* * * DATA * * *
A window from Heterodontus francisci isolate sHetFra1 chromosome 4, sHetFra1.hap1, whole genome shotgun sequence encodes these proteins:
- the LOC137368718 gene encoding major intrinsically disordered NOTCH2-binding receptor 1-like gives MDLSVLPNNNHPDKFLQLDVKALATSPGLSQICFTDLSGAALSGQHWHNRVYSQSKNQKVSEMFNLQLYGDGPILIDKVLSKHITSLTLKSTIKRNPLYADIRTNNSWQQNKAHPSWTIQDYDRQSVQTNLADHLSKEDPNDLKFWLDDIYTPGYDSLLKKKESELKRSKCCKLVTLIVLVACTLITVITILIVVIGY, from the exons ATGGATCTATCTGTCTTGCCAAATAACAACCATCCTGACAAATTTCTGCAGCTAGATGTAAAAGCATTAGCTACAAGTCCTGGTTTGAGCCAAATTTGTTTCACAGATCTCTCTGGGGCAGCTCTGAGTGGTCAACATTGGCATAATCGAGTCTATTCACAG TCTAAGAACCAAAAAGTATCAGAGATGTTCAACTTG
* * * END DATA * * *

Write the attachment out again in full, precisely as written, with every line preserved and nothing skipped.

A window from Heterodontus francisci isolate sHetFra1 chromosome 4, sHetFra1.hap1, whole genome shotgun sequence encodes these proteins:
- the LOC137368718 gene encoding major intrinsically disordered NOTCH2-binding receptor 1-like gives MDLSVLPNNNHPDKFLQLDVKALATSPGLSQICFTDLSGAALSGQHWHNRVYSQSKNQKVSEMFNLQLYGDGPILIDKVLSKHITSLTLKSTIKRNPLYADIRTNNSWQQNKAHPSWTIQDYDRQSVQTNLADHLSKEDPNDLKFWLDDIYTPGYDSLLKKKESELKRSKCCKLVTLIVLVACTLITVITILIVVIGY, from the exons ATGGATCTATCTGTCTTGCCAAATAACAACCATCCTGACAAATTTCTGCAGCTAGATGTAAAAGCATTAGCTACAAGTCCTGGTTTGAGCCAAATTTGTTTCACAGATCTCTCTGGGGCAGCTCTGAGTGGTCAACATTGGCATAATCGAGTCTATTCACAG TCTAAGAACCAAAAAGTATCAGAGATGTTCAACTTG